Following the funeral
Meal of Condolence
Judaism enjoins us to honor the deceased and comfort the bereaved . The funeral itself is meant to honor our loved one . To provide comfort, Jewish tradition prescribes that we provide a meal of condolence following the funeral. With the permission of the deceased’s family, the congregation ‘ s funeral committee will be notified to prepare the meal of condolence after the funeral, which may be at the synagogue, at the home of the deceased, or at the home of a family member or friend .
Shivah is a seven-day period in which the immediate family of the person who has died traditionally remains home in deep mourning. Rather, community members convene in their house in order to establish a minyan, a quorum needed to say the Kaddish (memorial prayer). Our congregation will arrange for a Shivah services if the family so desires.
It is traditional to light a candle on the anniversary of a loved one ‘ s death. This Yahrzeit candle may be purchased from the synagogue gift shop.
Mourners traditionally light a candle that burns for the entire seven-day Shivah period . The congregation provides a Shivah candle to the family following the funeral service.
Families are responsible for several costs regarding the funeral and burial.
The fee for burial in the Agudas Achim Cemetery is determined by several factors including the number of years a person has been a member of, and thus supported, Agudas Achim Congregation. Please contact the office for information on the cemetery fees.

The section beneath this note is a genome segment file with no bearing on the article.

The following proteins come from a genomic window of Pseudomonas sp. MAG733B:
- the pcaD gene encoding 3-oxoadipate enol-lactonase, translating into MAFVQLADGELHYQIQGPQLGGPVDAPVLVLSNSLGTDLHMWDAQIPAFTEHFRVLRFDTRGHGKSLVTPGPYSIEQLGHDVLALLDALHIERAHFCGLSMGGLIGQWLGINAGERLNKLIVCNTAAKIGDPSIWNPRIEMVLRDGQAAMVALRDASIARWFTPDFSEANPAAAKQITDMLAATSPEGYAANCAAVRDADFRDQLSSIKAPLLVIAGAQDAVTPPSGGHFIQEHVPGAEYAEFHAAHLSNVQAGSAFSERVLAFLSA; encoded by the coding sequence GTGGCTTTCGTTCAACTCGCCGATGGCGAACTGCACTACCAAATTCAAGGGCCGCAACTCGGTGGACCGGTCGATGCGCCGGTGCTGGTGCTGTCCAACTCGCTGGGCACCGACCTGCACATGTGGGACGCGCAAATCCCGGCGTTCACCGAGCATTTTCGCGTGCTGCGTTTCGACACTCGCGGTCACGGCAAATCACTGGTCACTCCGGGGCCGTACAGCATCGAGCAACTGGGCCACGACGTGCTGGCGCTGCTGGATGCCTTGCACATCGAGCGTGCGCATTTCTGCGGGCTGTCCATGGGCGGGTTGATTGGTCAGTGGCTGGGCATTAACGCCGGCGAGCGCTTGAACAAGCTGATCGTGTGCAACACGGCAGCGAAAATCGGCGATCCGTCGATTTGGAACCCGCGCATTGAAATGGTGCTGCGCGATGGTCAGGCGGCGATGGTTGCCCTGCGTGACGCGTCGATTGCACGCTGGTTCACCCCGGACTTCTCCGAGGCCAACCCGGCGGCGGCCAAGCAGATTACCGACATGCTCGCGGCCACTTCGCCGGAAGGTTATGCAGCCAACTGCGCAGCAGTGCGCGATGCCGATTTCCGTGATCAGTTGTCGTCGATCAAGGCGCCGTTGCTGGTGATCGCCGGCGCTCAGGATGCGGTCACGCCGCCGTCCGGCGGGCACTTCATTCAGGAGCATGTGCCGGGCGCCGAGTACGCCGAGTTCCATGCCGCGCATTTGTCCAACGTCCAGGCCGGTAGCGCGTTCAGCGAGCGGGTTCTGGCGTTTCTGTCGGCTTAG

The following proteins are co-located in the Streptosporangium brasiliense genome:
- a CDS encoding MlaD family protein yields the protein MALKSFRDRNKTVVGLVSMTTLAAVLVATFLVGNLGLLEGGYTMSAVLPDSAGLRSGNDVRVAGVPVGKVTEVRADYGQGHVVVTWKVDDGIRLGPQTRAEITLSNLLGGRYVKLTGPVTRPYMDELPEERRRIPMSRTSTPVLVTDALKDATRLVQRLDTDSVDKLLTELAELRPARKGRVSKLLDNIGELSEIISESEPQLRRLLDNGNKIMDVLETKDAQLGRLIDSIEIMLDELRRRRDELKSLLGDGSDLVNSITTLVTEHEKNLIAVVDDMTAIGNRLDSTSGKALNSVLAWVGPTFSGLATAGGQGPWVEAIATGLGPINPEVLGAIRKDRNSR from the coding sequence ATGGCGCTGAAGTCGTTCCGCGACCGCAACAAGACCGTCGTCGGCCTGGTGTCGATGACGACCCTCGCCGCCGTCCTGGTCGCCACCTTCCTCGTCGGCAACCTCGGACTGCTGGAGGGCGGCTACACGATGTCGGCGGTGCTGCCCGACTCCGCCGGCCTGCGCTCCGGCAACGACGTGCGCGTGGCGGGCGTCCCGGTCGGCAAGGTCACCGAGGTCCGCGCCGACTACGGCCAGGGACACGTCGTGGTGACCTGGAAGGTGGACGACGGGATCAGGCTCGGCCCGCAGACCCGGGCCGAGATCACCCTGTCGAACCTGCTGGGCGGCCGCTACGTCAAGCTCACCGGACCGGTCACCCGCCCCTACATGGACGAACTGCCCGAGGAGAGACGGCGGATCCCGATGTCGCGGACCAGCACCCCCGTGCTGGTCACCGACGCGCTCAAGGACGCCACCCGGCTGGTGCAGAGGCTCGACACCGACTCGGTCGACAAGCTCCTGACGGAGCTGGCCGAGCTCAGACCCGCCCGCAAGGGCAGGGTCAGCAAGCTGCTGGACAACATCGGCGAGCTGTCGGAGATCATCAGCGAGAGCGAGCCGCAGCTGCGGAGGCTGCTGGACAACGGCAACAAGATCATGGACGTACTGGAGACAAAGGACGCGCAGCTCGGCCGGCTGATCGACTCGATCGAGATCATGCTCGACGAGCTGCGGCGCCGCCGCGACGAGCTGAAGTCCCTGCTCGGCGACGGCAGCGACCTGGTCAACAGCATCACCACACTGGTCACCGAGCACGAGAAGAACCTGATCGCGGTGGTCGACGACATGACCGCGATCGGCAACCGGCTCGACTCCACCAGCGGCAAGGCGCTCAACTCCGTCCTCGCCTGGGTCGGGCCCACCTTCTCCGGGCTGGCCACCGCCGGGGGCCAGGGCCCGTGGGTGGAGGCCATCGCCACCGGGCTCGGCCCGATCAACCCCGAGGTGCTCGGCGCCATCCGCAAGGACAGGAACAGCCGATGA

In addition to the fee for burial , there is a one-time perpetual care fee that assists the congregation in caring for the cemetery into the future. Please refer to the Cemetery Fee sheet for the applicable amount. The congregation will invoice the family for the perpetual care fee along with the burial fee, unless the deceased has made arrangements in advance.
Casket, funeral home, preparation of the grave
These and any other funeral costs are the responsibility of the family and are typically handled through the funeral home.
One of your choices is whether to be buried in Agudas Achim’s congregational cemetery. Here is a brief history of our cemetery:
1859 The United States Hebrew Association of Iowa City is founded for the purpose of establishing the cemetery that currently serves Agudas Achim Congregation. Land is purchased for a cemetery.
Around 1916 Cemetery is sold . Why the cemetery was sold remains a mysterious episode in the history of Iowa City’s Jewish community, but it appears that most of the first wave of German Jewish families left town as a new wave of Russian Jewish families arrived, and the German Jewish families dug up the graves, took the remains with them and sold the cemetery to the adjoining landowner.
1921 Agudas Achim repurchases the old Jewish cemetery.
2006 Additional land is purchased to expand the cemetery to its present size.
2013 The entrance, driveway, landscaping and fencing is reconfigured to increase ease of access.
Where’s the cemetery?
The Agudas Achim Cemetery is located at 875 Linder Road NE, Iowa City between Dubuque Street NE and Prairie du Chien NE. It’s just a little west of Linder Road’s intersection with Prairie du Chien Road NE.